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About Abstractionreaction

  • Birthday 07/21/1985

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    Martial arts, technology, philosophy, politics, video games, lengthy meaningful conversation.

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  1. I propose you have a set list of discussion points relating to current economic and political issues. I really doubt that having a discussion of those two suggested topics will move forward any kind of meaningful cognitive progression. I also plan to be in attendance.
  2. Played D&D for roughly 8 years, starting with 2nd edition. I really felt like this was a big let down as far as game play. Now I feel like as was mentioned earlier that the classes are just too close to being the same thing really. The major difference I see is what color of wrapping paper you want on you character . One fantastic aspect I saw was the ability to play online, getting together was always such a pain for me and my groups. I wish I could have 3.5 playable online. And what the heck is up with a wizard NEEDING a wand to do ANY magic. I AM NOT HARRY POTTER! Ahem. Sorry I feel very strongly about casters...
  3. Where can I find this 'debate' your involved in? I'm interested in checking it out.
  4. Well this may not be exactly what you are after but I strongly reccomend getting involved in martial arts. The people you'll surround yourself with are knowledgeable, friendly and positive. You'd be surprised at the collection of information in a group like that.
  5. Well, I don't think that the alternative of facing death nessecitates the choosing of values. I think that values are something you choose to persue for your enjoyment during the duration of your stay in exsistance- be it sixty years, six millenia or the whole of eternity. Values beyond self preservataion are used to enrich ones exsistance, not to sustain it. The part that is not convincing to me is reguarding the immortal indestructable conciousness. Though it has no physical requirements I can't understand why such an entity would not fill its time with a variety of activities.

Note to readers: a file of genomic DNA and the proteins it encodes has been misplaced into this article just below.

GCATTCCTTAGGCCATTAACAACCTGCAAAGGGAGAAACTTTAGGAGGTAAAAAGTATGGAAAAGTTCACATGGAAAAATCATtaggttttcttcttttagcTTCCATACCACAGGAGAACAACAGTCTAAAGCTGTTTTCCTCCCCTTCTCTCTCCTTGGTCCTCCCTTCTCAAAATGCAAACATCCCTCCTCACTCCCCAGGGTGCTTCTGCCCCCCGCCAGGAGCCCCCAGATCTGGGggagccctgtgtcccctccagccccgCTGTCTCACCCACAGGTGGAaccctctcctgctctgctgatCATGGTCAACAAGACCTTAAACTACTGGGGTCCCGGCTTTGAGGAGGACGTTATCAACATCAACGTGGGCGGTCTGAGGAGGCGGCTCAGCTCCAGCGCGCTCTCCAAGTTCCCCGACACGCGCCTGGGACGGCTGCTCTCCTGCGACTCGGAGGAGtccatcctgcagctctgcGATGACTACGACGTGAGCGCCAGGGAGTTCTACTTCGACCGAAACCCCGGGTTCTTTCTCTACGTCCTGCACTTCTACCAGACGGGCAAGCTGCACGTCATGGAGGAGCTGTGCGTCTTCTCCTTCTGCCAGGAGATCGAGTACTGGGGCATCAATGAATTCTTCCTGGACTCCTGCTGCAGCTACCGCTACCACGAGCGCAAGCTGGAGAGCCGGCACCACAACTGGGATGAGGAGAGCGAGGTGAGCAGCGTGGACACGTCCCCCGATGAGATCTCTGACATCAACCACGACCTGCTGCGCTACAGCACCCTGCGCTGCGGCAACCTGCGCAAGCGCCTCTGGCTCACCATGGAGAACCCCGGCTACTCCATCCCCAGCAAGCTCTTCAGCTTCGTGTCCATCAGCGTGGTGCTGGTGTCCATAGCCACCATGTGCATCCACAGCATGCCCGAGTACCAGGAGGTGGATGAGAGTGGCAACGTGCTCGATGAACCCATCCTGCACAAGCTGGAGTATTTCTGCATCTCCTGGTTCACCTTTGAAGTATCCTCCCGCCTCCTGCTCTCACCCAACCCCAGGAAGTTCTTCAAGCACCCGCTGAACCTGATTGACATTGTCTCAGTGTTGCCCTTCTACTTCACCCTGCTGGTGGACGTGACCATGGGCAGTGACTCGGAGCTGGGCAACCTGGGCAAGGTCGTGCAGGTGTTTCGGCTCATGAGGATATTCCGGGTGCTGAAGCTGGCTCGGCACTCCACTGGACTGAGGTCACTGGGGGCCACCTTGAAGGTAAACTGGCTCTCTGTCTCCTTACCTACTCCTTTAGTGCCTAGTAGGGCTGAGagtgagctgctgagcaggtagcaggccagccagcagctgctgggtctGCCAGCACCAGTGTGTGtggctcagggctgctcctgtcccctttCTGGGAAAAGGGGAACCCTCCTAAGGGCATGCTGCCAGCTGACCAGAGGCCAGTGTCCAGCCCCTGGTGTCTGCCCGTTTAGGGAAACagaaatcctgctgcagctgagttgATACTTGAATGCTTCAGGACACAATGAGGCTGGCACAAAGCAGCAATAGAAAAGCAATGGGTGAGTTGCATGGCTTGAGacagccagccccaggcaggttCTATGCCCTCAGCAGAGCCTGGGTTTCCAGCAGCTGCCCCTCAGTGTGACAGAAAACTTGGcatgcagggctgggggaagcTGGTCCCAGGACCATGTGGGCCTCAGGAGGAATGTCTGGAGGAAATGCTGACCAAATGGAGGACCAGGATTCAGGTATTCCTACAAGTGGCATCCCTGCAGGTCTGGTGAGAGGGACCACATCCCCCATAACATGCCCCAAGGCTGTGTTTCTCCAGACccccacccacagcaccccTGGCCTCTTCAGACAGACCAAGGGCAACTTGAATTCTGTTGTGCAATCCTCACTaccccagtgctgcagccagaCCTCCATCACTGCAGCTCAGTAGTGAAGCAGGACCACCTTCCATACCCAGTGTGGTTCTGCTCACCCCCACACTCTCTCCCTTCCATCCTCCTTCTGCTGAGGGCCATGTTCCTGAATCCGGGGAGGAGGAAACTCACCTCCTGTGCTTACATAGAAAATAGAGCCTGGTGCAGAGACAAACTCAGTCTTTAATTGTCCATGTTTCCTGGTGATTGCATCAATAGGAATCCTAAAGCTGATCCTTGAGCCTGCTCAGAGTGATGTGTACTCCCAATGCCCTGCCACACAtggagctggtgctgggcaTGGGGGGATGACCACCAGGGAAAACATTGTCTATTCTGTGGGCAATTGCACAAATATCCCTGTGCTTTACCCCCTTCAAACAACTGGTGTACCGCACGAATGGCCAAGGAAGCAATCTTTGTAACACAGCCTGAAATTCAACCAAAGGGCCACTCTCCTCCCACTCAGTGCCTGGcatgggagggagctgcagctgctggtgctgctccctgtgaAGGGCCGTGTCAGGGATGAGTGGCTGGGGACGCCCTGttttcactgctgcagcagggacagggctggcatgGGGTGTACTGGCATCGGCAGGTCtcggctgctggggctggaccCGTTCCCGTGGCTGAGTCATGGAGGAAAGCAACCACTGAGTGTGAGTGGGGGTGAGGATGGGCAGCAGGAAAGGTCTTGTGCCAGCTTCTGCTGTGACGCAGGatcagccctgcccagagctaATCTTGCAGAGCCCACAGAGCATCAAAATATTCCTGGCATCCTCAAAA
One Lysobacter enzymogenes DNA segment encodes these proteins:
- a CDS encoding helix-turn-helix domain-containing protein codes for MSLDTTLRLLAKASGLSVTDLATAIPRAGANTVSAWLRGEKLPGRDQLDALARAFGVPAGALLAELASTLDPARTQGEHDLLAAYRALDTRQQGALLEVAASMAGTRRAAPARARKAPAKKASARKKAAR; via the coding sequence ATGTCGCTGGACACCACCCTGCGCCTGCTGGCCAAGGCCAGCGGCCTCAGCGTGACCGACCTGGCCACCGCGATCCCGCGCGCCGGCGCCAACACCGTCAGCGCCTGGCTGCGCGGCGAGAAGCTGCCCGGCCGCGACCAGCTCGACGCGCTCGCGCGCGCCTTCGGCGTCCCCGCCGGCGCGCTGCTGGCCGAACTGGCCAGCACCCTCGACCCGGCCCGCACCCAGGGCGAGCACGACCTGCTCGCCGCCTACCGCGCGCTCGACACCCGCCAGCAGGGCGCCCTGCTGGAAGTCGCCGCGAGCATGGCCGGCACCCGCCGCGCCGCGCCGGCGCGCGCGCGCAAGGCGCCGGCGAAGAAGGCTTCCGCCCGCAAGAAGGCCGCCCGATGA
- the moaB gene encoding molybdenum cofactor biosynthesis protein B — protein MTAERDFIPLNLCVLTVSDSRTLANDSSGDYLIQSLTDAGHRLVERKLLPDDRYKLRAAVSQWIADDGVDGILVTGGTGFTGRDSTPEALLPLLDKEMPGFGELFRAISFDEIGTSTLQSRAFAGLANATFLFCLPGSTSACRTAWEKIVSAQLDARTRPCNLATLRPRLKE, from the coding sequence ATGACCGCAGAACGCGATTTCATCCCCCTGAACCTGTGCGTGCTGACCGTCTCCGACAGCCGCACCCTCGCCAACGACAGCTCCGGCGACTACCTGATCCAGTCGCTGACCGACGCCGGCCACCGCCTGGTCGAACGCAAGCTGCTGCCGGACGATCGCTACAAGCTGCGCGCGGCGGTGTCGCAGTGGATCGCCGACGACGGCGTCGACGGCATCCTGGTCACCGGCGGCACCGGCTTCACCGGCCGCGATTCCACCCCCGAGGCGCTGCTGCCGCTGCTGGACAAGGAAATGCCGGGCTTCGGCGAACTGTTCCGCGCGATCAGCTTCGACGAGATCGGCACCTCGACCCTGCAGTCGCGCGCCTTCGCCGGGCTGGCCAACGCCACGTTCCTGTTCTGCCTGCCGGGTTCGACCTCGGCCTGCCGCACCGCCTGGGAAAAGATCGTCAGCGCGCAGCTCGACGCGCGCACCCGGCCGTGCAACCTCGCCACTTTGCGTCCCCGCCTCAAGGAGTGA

6. Well I was definantly regarding indestructable.
  7. As far as I can tell from reading the sections in OPAR and after much consideration I propose there isn't anything that really inhibits one from having values based on their term of existence. If this is so what ramifications would that have on morality?
  8. Question number two is an area I have been giving some thought too as well recently and I think that intellegence is a persons ability to abstract. By which I should clairify the degree to which they can abstract. We all have a limit to the information we can hold at one time in our frame of consciousness, I contend that being more intellegent allows you to consider more data at one time than someone with less intellegence. Now, I think its appropriate to say that people can abstract different types of information better than others. For example you claim a proficiency with acting where as I am quite natural with martial arts. The question arises now, (assuming I am correct) does the type of data being reguarded effect how one should evaluate a persons ability to abstract?
  9. You havn't stopped entertaining me yet. Thanks again for the laughs, I'll be sure to share.
  10. From what you say above it seems that you are asserting that conscience is an innate quality of man, to be discovered as were stars or physical properties of atoms. The conscience is a set of values accepted by the individual that retains it. The important term here being accepted, as in, chosen. Because this is so the conscience cannot be as you said what gives reason the valuation of good. I feel its important to consider my argument at this level because if I am right it would negate everything after it in the line of logic that you proposed.
  11. So I just watched this movie several days ago and felt prompted enough to take notes as I watched. Aside from the majority of things all ready mentioned(thank you Antonio and Softwarenerd) there was a particular part of the movie that I didn't really understand why it was included until I got to this phrase uttered by a former member of British parliament " Well if you go back it all began with democracy. Before we had the vote, all the power was in the hand of the rich people. If you had money you could get health care, education, look after yourself when you were old, and what democracy did was to give the poor the vote. And it moved power from the marketplace to the police station. From the wallet to the ballot." That right there was very key to me. Not only is it a clear demonstration of a failure to grasp the difference between political and economic power but it is (by his tone) a complete moral sanction. Or perhaps more frighteningly he does recognize such a distinction and regards it as improper to have a free-market system.
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